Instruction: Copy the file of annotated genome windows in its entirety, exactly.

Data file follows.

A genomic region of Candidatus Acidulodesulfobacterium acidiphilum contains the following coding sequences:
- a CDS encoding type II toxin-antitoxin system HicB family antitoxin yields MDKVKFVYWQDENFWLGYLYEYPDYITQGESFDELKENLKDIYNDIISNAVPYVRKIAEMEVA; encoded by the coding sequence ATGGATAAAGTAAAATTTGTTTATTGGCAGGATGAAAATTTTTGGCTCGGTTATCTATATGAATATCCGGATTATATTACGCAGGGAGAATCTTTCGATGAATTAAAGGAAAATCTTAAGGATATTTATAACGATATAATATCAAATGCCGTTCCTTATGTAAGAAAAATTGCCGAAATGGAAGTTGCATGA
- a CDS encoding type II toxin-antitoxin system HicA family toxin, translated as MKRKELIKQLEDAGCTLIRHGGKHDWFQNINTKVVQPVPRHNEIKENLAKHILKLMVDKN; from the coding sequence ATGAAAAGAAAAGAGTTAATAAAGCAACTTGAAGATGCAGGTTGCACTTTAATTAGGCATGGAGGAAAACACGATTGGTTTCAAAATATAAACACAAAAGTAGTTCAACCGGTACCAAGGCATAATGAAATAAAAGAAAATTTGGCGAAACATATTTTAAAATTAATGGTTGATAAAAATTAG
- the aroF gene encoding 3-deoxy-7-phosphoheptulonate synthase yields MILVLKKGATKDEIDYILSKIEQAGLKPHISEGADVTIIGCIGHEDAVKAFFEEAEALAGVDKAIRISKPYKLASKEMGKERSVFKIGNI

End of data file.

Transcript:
A genomic region of Candidatus Acidulodesulfobacterium acidiphilum contains the following coding sequences:
- a CDS encoding type II toxin-antitoxin system HicB family antitoxin yields MDKVKFVYWQDENFWLGYLYEYPDYITQGESFDELKENLKDIYNDIISNAVPYVRKIAEMEVA; encoded by the coding sequence ATGGATAAAGTAAAATTTGTTTATTGGCAGGATGAAAATTTTTGGCTCGGTTATCTATATGAATATCCGGATTATATTACGCAGGGAGAATCTTTCGATGAATTAAAGGAAAATCTTAAGGATATTTATAACGATATAATATCAAATGCCGTTCCTTATGTAAGAAAAATTGCCGAAATGGAAGTTGCATGA
- a CDS encoding type II toxin-antitoxin system HicA family toxin, translated as MKRKELIKQLEDAGCTLIRHGGKHDWFQNINTKVVQPVPRHNEIKENLAKHILKLMVDKN; from the coding sequence ATGAAAAGAAAAGAGTTAATAAAGCAACTTGAAGATGCAGGTTGCACTTTAATTAGGCATGGAGGAAAACACGATTGGTTTCAAAATATAAACACAAAAGTAGTTCAACCGGTACCAAGGCATAATGAAATAAAAGAAAATTTGGCGAAACATATTTTAAAATTAATGGTTGATAAAAATTAG
- the aroF gene encoding 3-deoxy-7-phosphoheptulonate synthase yields MILVLKKGATKDEIDYILSKIEQAGLKPHISEGADVTIIGCIGHEDAVKAFFEEAEALAGVDKAIRISKPYKLASKEMGKERSVFKIGNI